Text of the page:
Enter cognitive scientists and philosophers of mind like Andy Clark. Proposing a theory known as the extended mind hypothesis, Clark argues that mind is not simply what takes place inside and between your ears, but rather is a relationship between brain, body, and the things of the world. To solve these problems of real time response, Clark argues that we “offload” cognitive operations onto material things outside our brains. Take the example of solving a geometrical theorem such as the Pythagorean theorem. Most of us would have trouble doing this inside our heads. According to Clark, there are physical and biological reasons for this. As he puts it in Natural Born Cyborgs, our brains are evolved more to play frisbee– to respond in real time to physical events in our environment without thinking about it –than for engaging in abstract reasoning. Our short term memory, unlike a computer, just isn’t very adept at remembering long chains of reasoning. So how do we nonetheless do it? Clark contends that we offload memory on to the physical world outside us.
The paper and pencil that we use is not just an unnecessary prop that we use for the sake of convenience and that we could dispense with as representationalists would have it. Rather, paper and pencil actually extend our minds and allow us to engage in forms of reasoning that we would not otherwise be capable of doing. The paper remembers on our behalf. As I prove a geometrical theorem, I write down each step on a piece of paper. The paper preserves the earlier steps, allowing us to focus on the step we’re currently working on. Because the paper preserves the earlier steps, we can return to them when we need them for a new stage in the proof. More importantly, the paper reduces the work-load of the brain insofar as we don’t have to engage in the calorically costly activity of keeping all these steps in our mind, and increases the speed at which we’re able to solve the problem. Clark’s theory is anti-representationalist in the sense that he claims that cognition involves the use of physical entities outside the brain, rather than claiming that all cognition is the manipulation of symbols in the brain. For Clark, the paper and pencil are literally a part of the cognitive apparatus. This is not an idealist thesis as he’s not suggesting that mind makes these physical entities, but is rather the thesis that the tools we use are a part of our cognitive system. He could be mistaken– I happen to think he’s right –but the important point is that he’s able to arrive at this thesis by taking our biology seriously, by taking seriously limitations of our brains, memory, etc., and by taking seriously the fact that like all other critters we need to get around in the world, respond to events in the world in real time, etc.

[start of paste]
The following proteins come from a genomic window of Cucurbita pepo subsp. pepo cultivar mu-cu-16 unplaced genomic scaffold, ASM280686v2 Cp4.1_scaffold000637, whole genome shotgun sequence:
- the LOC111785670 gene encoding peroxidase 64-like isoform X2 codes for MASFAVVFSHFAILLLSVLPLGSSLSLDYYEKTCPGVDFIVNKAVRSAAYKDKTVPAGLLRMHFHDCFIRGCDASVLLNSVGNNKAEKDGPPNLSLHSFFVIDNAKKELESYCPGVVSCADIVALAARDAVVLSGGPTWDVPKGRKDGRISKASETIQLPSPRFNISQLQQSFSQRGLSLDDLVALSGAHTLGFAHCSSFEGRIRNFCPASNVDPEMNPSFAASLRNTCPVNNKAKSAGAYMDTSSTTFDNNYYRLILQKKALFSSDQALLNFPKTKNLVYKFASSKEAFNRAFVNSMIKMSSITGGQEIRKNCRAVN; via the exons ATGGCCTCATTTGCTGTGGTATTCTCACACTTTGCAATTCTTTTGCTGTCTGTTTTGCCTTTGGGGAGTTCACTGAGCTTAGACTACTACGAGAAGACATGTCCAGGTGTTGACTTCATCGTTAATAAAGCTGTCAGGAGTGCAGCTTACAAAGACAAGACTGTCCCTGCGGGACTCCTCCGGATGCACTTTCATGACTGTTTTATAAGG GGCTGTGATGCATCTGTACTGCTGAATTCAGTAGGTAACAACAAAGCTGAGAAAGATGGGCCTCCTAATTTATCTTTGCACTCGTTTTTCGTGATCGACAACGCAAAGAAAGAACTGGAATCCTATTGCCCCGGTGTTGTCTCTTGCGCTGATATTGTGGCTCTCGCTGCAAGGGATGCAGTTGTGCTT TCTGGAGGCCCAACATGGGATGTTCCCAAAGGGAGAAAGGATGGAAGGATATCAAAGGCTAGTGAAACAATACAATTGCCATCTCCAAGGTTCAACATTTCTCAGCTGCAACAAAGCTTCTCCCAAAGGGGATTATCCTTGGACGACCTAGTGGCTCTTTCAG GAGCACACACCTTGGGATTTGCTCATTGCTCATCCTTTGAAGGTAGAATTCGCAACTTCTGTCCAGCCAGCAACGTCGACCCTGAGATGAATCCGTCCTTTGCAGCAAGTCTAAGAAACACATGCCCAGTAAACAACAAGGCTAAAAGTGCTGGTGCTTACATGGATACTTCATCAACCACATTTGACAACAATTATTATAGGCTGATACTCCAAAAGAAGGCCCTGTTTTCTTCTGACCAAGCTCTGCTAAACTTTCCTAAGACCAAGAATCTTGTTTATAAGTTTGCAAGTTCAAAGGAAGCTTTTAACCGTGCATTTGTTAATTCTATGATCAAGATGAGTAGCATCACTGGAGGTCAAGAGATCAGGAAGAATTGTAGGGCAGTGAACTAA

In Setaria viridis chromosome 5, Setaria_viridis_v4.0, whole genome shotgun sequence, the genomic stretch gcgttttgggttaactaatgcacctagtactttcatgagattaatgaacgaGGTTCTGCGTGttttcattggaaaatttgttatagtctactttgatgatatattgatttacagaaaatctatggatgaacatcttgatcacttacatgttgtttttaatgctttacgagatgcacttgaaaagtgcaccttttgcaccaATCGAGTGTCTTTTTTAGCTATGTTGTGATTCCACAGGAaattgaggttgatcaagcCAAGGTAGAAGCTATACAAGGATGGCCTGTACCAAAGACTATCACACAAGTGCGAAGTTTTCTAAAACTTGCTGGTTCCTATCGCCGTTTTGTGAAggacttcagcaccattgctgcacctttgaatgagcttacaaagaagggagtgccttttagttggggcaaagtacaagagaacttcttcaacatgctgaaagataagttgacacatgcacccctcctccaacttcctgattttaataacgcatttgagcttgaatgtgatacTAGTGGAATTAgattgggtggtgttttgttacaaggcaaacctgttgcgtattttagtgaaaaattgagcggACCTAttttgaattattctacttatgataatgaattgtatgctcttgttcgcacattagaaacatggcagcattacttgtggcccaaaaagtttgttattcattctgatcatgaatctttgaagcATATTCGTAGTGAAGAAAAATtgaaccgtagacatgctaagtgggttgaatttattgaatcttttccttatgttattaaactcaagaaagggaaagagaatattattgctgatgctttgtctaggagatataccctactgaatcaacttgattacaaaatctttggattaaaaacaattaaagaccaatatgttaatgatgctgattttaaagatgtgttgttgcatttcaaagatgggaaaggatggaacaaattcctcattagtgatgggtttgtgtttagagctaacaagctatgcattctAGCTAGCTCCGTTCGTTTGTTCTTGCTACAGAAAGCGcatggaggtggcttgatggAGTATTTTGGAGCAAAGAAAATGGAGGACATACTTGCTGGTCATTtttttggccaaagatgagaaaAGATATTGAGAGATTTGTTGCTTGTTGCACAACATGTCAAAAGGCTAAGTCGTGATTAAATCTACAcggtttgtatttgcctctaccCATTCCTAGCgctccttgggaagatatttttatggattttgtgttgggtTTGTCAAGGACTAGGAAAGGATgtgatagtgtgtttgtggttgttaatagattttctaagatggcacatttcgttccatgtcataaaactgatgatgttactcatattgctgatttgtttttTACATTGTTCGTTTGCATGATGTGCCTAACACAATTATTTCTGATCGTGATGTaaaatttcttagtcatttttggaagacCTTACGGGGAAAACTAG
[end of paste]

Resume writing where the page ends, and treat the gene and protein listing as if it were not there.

Notice just how much Clark’s naturalism differs from that of E.O. Wilson’s. Clark is not making the claim that everything we do is really about biological survival and reproduction. In fact, Clark’s extended mind hypothesis seeks to explain how, through our use of various media, we go beyond our biology. The media that we use render us capable of things that at the level of simple biology we would not be capable of. For Clark the first prosthesis or mental extension we develop is language. Language, according to Clark, extends our mind dramatically, allowing us, for example, to think of entities in terms of general classes and in their absence in a way that would not be possible for perceptual systems alone. In many respects, though a naturalism, Clark’s hypothesis is diametrically opposed to Wilson’s. Humans become something different with each new medium they invent. We don’t simply endlessly repeat the same biological imperatives of reproduction and survival.
Another person suggested that our communal being is every bit as important to us as our biological being. This was used as an argument against reduction to biology and a defense of culture. However, this argument is already based on a highly contentious set of assumptions about what naturalism claims. In the field of biology, a number of theorists would not disagree. This is the case with biologists in the tradition of developmental systems theorists (DST) and evodevo, these theorists challenge the neo-Darwinian focus on genes as the sole agency defining development, as well as the inflated claims of evolutionary psychologists. Instead, they argue for parity of explanation, treating genes, proteins, cells, niches, and environments as forming a developmental system, where all factors contribute to what the phenotype will become. To give a very simple example, the pheromones that ant larvae are exposed to in their nest will determine what sort of ant they become (worker, queen, warrior, etc.). These are factors that come from the environment, not the genetics. There is an interaction here between the genes of the ant and these environmental factors, leading the phenotype to develop in a particular way. How the niche is constructed by the organism plays every bit as important a role in development as the strictly organic factors. To understand why organic beings take on the form and behavior they do, we have to understand the entire developmental system and how all these factors interact and modify one another.
This holds for humans as well. As Kim Sterelny notes in Thought in a Hostile World, we humans have significantly constructed our niche in ways that significantly impacts how we develop. Our niche consists of a culture that precedes us, the homes and infrastructure we’ve constructed, the media and technology that surround us, the practices we’ve developed, but also the ways in which we have chemically and organically modified our environment. All of this has an impact on how we develop both physically and cognitively. Development is not, as the poster seems to suggest, the unfolding of an algorithm inside the flesh of an organism, but is always “development with” in a milieu or a niche that contributes significantly to what the organism becomes. In this regard, we are not faced with the option of either attending to biological development or attending to cultural development. Both of these options are reductionist. Rather, development in a natural world necessarily involves all of these factors. We have to take both dimensions seriously and investigate how they mutually influence one another, modify one another, and generate unique individuations.